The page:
tisdag 23 augusti 2016

The sacred cow of third-world aid

Aditya Chakrabortty, who often writes perceptively, has gone off the rails with his piece today (closed to comments) on the threat to Britain's foreign aid budget posed by the new Conservative minister responsible, Priti Patel, who, he says is about to trash "our proud record on aid".

The fallacy behind this aid is the concept of "world poverty". The world is not poor. There is enough for everyone. Poverty itself is a world-wide phenomenon. There are poor people in rich countries too. Not only are they are the ones to bear the brunt of the taxation which pays for the third world aid; the tax system in the "rich countries" is the prime cause of their poverty.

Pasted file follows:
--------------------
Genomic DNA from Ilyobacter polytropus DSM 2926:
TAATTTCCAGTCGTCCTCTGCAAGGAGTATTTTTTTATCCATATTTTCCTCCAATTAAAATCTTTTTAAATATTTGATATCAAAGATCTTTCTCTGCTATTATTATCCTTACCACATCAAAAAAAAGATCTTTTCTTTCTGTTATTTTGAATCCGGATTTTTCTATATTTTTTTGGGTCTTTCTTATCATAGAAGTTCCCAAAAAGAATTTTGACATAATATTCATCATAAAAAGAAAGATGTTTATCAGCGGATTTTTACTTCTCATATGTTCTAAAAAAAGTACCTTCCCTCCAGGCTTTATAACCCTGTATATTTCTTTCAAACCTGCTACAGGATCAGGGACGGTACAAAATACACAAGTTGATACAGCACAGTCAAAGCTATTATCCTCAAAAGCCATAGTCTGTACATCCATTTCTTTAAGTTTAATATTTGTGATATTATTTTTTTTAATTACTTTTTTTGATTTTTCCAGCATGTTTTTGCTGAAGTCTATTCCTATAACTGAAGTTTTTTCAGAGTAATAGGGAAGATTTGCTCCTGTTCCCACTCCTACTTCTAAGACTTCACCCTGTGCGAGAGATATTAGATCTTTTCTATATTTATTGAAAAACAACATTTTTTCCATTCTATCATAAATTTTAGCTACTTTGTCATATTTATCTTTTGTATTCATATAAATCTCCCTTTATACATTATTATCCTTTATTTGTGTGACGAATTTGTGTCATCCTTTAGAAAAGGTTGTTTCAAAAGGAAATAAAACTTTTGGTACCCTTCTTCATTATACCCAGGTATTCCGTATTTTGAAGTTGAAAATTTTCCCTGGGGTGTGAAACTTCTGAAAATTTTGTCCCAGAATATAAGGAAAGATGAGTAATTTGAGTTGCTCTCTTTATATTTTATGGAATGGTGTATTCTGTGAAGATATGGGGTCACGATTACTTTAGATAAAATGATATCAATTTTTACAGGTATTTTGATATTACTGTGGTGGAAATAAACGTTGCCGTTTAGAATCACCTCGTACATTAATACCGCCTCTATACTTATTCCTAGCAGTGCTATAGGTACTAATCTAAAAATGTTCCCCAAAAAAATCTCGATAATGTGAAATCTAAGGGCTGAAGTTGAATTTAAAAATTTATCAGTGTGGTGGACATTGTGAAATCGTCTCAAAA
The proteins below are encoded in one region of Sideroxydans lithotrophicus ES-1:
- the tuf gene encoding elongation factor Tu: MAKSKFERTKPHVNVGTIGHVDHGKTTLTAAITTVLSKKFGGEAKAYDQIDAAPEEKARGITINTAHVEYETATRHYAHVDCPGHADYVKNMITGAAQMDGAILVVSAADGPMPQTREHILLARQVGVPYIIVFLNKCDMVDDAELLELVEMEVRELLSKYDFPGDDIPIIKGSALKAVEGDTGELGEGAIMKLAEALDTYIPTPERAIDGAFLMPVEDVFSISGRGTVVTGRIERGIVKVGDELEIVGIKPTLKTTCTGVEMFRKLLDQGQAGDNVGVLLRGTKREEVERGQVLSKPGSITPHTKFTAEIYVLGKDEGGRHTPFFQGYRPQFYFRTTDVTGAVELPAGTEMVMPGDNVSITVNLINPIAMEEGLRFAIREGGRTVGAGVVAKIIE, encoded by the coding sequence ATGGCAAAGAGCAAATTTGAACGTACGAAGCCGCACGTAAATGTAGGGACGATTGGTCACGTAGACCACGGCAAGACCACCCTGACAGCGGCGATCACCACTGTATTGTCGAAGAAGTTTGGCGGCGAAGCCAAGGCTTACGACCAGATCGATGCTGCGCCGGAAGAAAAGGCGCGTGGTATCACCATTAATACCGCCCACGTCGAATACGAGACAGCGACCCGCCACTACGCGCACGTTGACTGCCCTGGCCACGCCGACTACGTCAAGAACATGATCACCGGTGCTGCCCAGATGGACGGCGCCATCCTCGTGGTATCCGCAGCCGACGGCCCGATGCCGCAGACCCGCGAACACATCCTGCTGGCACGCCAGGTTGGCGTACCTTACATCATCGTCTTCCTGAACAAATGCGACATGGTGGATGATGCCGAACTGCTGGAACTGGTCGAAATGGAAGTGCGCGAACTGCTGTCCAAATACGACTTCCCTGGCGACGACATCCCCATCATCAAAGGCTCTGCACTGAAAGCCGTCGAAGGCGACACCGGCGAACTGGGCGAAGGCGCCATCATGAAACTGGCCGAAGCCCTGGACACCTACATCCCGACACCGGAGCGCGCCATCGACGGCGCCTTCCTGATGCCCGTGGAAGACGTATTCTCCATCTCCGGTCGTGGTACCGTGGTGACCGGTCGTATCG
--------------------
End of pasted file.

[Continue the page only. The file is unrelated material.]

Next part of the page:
There are also rich people in the "poor" countries. These are the owning classes. A handful of families own almost the whole of Pakistan. Concentration of land ownership remains an issue in much of Central and South America. In the nature of things, the benefits of the aid flow into their pockets. So we have the poor in the rich countries helping to swell the bank accounts of the rich in the poor countries, whilst little ends up with the intended beneficiaries, who at best are a privileged few.

I am not saying that there should not be aid, but it is probably better if it does  not come from government but is funded voluntarily and the projects run by charities. Cafod and some of the Quaker organisations have quite a good record of achieving worthwhile small-scale interventions on the ground, such as bringing clean water to people who previously had no access to it.

Behind that, however, is another question - why is anyone at all living in places where they have to make a long trek to fetch water?

Useless talking shop

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